The submission to the WSAC by County Water Resources Director, John Ricker, discusses aquifer recharge by means of sending river water to Scotts Valley and Soquel Creek during winter months, allowing those districts to reduce their well pumping. The submission by Piret Harmon, General Manager of Scotts Valley Water District, discusses aquifer recharge by means of injection wells or surface water infiltration at the Hanson Quarry. These are two of the ten aquifer recharge strategies ranked by Kennedy/Jenks according to cost/benefit and feasibility. Both strategies allow Santa Cruz to “bank” water in the aquifers for use during critically dry years. This discussion is to offer additional information about the long-term potential yield of those strategies.
Aquifer recharge should be a principal adaptation to climate change
The Water Supply Advisory Committee has committed to do water supply planning in the context of an uncertain future climate. Climate modeling points towards a shorter wet season for this region, even in models that envision similar or increased total precipitation. A shorter wet season means reduced aquifer (groundwater) recharge. Lower aquifer levels mean lower stream flows, since the aquifers feed the springs that run off into creeks.
Recommendation— that the City commit to aquifer restoration as a principal strategy to prepare for climate change. The Purisima Aquifer, source water for the City’s Live Oak wells, is overdrafted and threatened with salt water intrusion. The Santa Margarita Aquifer, source water for the San Lorenzo River is 200 feet lower than historic levels in the Scotts Valley area.
Recharged aquifers yield more water in droughts
Restoring the Santa Margarita Aquifer would mean that the San Lorenzo River would have a higher base flow in summer months of drought years. Moreover, if the City and Scotts Valley can agree on the water transfer strategy, the Santa Margarita Aquifer will be the City’s new savings account. “Santa Cruz Water Department should be able to purchase the banked groundwater in periods of drought”, according to the Kennedy/Jenks study.
If the Purisima Aquifer can be restored to safe levels, Santa Cruz would be able to pump much more water from Live Oak wells during drought years than the City is able do today. As recently as 2003, the Integrated Water Plan assumed that production from Live Oak wells would be 2 million gallons per day. According to the City’s current agreement with Soquel Creek Water District, the City only draws half that much. If the aquifer could be restored enough to allow the City to pump 2 million gallons per day during drought years, the additional 1 million gallons per day represents 40% of the output of the proposed desal plant.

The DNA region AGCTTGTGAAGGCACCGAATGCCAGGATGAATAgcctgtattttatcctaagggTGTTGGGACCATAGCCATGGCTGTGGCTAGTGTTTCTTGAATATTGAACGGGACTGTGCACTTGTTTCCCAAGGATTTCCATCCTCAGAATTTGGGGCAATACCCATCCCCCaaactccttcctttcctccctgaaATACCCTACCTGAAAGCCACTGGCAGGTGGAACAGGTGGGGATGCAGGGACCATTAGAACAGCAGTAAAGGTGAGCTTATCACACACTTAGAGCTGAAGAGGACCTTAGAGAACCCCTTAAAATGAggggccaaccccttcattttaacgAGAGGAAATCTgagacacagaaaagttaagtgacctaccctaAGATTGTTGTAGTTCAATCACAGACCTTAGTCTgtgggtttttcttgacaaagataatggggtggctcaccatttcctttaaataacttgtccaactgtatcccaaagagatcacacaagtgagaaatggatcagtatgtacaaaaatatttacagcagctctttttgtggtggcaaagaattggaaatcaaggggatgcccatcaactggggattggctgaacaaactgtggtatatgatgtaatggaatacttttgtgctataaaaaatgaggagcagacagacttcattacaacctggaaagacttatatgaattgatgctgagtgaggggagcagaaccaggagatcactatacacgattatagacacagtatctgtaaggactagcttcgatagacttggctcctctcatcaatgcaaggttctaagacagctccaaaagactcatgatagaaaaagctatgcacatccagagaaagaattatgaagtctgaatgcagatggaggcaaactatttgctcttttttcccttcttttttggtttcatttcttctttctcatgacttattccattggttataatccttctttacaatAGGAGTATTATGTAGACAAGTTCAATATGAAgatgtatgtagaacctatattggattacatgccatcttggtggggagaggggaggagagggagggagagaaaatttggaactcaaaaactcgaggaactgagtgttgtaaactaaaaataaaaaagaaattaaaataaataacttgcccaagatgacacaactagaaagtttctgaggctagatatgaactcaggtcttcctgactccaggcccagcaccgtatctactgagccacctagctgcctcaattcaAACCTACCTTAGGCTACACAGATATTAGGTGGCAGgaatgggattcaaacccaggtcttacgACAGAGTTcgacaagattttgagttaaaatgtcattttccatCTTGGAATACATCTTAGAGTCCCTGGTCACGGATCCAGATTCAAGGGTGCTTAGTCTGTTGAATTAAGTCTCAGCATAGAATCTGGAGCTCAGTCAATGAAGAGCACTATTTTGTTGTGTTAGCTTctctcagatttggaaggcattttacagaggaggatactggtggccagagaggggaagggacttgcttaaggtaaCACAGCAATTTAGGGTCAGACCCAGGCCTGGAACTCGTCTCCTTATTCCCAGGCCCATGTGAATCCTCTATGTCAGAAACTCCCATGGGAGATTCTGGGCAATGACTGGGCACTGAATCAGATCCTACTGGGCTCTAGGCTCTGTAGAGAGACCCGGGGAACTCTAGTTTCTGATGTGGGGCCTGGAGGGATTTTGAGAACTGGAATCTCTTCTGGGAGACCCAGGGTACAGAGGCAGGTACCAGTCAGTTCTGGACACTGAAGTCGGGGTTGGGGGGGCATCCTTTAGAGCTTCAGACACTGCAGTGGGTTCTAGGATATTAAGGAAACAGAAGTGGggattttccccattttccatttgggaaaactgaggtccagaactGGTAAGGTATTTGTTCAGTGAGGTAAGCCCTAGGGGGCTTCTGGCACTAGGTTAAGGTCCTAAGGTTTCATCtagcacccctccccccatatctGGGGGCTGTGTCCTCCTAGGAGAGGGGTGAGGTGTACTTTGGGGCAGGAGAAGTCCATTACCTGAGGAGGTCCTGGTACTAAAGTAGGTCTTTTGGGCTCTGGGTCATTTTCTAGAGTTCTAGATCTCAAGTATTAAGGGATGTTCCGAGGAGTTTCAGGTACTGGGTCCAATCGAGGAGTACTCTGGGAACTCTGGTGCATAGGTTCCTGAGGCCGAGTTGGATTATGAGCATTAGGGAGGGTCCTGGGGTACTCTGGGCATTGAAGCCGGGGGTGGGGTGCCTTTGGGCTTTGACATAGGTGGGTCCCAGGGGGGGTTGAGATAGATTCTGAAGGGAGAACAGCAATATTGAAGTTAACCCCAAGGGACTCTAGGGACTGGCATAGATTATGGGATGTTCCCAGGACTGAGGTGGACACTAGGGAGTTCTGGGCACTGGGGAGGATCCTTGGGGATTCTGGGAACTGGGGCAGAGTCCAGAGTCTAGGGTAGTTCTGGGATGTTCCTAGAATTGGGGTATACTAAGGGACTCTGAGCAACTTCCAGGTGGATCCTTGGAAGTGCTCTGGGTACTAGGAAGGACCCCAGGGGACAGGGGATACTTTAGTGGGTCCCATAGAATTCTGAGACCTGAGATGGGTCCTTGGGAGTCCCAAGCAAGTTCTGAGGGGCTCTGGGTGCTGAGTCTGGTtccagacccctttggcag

The additional water from Live Oak Wells could be augmented by water from Soquel Creek District wells if the water transfer plan is implemented. According to the submission by John Ricker, “With current infrastructure and the addition of a pump station at 41st Avenue, Soquel could pump 1.44 mgd to the City, or 172.8 million gallons (530 acre-feet) over a 4 month period.” Assuming that Santa Cruz would not purchase this water except during critically dry years, that means a water transfer from Soquel Creek District every 6.5 years. The amount of water coming back to Santa Cruz represents about 18% of the water Santa Cruz would supply the District over a 6.5 year period with existing infrastructure (an average 145 million gallons per year).
A new reservoir (underground) increases the yield of the old reservoir
Loch Lomond has always served two functions: provision of water during the dry season, and a reserve for future dry years. Because of Loch Lomond’s small size relative to the City’s water demand, the need to keep a safe water reserve for future dry years means that the City typically operates the system so that the reservoir remains at high levels through the dry season of normal years. Even in a dry year with Stage 2 restrictions such as 2009, Loch Lomond was over 90% full at the end of September. Given the current lack of underground storage, Desal Alternatives applauds the Water Department’s cautious approach in keeping the reservoir at high levels. At the same time we recognize that this approach misses the opportunity to capture more water in the reservoir.
A high lake level at the end of the dry season means that the lake will not capture much storm water in the winter. If the lake is full as of early January, any future storm runoff will spill over the dam.
In one of life’s few “if you spend more, you get more” situations, if the City would use more Loch Lomond water in the dry season, it could capture more winter water.
Using the aquifers as storage would allow the City the security to use more Loch Lomond water during the course of normal years.
The average water production from Loch Lomond during 2002-2011 was 484 million gallons per year. In all of those years the reservoir filled during the course of the rainy season. We estimate that the City could double the average reservoir production of recent years and the reservoir would still refill in most winters.
The California Department of Fish and Wildlife has recommended that the City petition to increase its current maximum water right to using 1 billion gallons per year from Loch Lomond. The CDFW recognizes that the reservoir is key to reducing the City’s need to divert water in the dry season from river and creeks. The recommendation to use the reservoir in this way would be a lot more viable if the City begins banking water in the aquifers. The benefits of this strategy increase over time.
 Kennedy/Jenks, Conjunctive Use and Advanced Aquifer Recharge Project (2011)